- Considers scenarios that are unlikely to occur (e.g., maximum output from all DPV systems simultaneous with minimum load).
There are a myriad of different methodologies that can be used to calculate static hosting capacity. For more information, see the Interstate Renewable Energy Council's Guide to Hosting Capacity Analyses for Distributed Energy Resources.
Dynamic Hosting Capacity
Dynamic hosting capacity is a new concept—and the foundation of NREL's analysis—based on quasi-static time-series simulation, which:
- Considers the behavior of DPV, loads, and grid devices over time
- Accounts for the fact that some over-voltages and thermal overloading are acceptable for short periods of time and during a limited number of time points during the year.
Dynamic hosting capacity is not based on worst-case snapshot power flows, so it requires probabilistic screens that consider the uncertainty around the time-series input variables, like hourly PV productions and building loads. This concept of dynamic hosting capacity is novel and still under development.
Depending on how the individual DPV and the utility-owned grid devices are controlled, two different types of dynamic hosting capacity should be used.
Uncoordinated dynamic hosting capacity — When only local, autonomous control functions for DER and grid devices are used without communication.
Coordinated dynamic hosting capacity — When a communications-based, coordinated control approach is used to adjust the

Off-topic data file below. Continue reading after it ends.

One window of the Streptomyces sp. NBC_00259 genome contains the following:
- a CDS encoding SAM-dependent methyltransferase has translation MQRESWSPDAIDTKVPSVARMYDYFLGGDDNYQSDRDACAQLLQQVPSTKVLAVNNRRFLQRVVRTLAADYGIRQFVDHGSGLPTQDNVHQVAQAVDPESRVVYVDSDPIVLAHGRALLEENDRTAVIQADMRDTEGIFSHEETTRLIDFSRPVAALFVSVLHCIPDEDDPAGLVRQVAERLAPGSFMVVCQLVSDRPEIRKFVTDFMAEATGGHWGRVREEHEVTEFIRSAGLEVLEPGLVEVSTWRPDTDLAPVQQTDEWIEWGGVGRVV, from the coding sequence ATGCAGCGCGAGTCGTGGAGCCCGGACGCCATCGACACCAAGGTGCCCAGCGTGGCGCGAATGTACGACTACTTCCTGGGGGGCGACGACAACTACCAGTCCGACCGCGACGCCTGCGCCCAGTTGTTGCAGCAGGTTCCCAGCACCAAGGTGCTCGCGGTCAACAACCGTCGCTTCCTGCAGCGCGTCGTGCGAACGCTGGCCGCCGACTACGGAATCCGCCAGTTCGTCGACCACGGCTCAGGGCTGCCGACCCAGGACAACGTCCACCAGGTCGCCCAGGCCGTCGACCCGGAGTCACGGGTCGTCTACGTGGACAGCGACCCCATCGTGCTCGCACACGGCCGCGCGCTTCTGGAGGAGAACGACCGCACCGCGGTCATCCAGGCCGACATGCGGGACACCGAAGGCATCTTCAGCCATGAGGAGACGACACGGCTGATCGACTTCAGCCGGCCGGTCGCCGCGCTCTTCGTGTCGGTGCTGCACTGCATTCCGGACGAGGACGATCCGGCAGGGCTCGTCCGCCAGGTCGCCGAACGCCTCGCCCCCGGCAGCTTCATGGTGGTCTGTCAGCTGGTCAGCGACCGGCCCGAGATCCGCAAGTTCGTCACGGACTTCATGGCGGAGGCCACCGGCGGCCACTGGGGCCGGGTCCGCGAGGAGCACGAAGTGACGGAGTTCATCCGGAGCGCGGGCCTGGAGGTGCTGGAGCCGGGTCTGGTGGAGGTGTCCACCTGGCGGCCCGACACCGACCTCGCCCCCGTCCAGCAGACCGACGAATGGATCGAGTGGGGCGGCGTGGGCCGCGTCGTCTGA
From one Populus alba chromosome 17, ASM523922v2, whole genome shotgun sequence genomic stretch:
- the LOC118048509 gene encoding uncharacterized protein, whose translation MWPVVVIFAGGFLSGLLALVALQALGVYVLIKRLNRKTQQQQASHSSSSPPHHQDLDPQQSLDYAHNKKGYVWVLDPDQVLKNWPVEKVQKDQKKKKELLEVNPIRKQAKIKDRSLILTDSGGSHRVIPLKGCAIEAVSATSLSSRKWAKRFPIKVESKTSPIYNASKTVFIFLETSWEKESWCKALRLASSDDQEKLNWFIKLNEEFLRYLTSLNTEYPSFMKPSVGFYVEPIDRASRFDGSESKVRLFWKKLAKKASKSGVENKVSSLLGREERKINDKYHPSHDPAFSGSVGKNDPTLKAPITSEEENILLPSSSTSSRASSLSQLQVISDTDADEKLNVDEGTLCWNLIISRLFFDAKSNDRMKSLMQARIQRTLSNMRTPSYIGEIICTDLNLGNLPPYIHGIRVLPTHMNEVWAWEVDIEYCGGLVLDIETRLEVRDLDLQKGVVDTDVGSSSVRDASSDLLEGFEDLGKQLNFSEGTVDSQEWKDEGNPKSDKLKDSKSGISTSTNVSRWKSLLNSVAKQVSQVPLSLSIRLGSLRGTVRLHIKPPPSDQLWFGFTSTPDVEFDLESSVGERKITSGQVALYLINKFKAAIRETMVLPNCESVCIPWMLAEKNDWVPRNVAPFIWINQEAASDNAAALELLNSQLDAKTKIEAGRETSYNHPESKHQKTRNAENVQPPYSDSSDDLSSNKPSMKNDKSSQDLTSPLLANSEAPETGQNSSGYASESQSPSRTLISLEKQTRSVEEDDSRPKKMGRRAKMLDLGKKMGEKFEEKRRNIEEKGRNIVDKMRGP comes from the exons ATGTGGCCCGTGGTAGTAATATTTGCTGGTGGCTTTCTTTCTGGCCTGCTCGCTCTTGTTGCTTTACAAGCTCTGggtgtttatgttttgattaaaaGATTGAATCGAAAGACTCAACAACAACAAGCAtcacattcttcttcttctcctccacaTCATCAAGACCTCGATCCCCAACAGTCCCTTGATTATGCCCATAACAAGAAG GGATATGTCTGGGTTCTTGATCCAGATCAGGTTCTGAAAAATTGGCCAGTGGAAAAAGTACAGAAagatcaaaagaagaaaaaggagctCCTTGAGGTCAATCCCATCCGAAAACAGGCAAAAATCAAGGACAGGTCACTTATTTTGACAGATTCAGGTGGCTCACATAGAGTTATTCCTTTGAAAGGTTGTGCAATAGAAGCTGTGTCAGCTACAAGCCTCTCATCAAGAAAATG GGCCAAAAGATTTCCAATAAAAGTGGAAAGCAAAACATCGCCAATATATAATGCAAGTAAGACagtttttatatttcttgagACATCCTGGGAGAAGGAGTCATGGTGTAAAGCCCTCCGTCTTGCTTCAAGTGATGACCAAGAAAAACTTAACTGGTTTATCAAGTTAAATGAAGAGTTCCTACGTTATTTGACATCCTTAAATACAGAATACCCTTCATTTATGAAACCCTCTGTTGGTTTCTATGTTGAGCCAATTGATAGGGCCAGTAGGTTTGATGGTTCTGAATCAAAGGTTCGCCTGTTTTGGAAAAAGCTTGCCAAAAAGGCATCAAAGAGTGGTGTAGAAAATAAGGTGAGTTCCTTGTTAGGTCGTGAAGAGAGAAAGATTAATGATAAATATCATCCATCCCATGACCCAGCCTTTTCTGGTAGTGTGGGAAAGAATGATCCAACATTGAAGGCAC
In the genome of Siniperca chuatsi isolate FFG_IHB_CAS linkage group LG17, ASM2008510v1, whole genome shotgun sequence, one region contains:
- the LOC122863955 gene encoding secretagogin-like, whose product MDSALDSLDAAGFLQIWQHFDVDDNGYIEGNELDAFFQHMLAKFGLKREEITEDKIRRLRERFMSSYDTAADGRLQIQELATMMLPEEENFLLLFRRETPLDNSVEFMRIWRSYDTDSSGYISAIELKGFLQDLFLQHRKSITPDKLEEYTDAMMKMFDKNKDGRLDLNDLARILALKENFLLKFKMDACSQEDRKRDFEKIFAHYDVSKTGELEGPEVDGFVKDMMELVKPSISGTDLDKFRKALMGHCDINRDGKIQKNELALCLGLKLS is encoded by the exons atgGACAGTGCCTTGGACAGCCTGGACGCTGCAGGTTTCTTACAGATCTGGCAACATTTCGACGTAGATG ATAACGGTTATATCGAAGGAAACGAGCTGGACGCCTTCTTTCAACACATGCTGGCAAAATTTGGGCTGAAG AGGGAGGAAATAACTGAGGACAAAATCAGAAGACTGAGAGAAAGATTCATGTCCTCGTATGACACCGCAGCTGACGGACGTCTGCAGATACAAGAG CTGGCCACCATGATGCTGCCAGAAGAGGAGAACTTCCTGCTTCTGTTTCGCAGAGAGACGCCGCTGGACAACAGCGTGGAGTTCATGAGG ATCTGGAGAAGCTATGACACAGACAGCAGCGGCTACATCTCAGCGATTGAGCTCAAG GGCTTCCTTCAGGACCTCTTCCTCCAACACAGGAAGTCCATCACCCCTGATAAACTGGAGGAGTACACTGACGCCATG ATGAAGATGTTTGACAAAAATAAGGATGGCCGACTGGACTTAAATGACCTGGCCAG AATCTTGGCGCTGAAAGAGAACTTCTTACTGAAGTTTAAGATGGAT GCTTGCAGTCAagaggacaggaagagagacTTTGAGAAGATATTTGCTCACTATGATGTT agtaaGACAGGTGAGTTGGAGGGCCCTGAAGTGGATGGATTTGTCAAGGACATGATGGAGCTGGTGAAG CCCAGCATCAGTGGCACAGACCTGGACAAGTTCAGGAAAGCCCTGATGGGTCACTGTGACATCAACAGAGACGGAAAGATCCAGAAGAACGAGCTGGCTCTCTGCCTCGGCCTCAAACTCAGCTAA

output of DPV. This coordination may occur at various levels, for example through
distributed controls within a certain portion of the feeder, at the substation level,
or throughout the distribution system and multiple substations. This may also involve
an optimization or simply adjusting the output according to a pre-defined set of rules
or principles of access.
There are many different control architectures that can be used in the coordinated case. Interconnecting in this coordinated dynamic regime has previously been referred to as flexible interconnection. Coordinated dynamic approaches to DPV integration have also been referred to as Active Network Management or as a subset of distributed energy management systems functionality.
Users can see all of the data that informs NREL's unit cost inputs in the Distribution Grid Integration Unit Cost Database.
Details of methodologies and assumptions are included in NREL's publicly available technical reports (see below).
And users can download the Electric Power Research Institute (EPRI) J1 feeder models that were used in NREL's 2018 technical report and conduct their own analysis.
NREL's hosting capacity analysis seeks to illuminate costs to all parties, including those that may be borne by utilities, DPV developers, or customers under current regulatory regimes. Thus, this research provides an overall picture of costs, cost drivers, and possible low-cost integration solutions as a function of penetration level that can be used to inform capital investment and policy or market design decisions.
Quasi-Static Time-Series PV Hosting Capacity Methodology and Metrics, IEEE Conference Paper (2019)
Sequential Mitigation Solutions to Enable Distributed PV Grid Integration: Preprint, IEEE Conference Paper (2018)
Distribution System Costs Associated with the Deployment of Photovoltaic Systems, Renewable and Sustainable Energy Reviews (2018)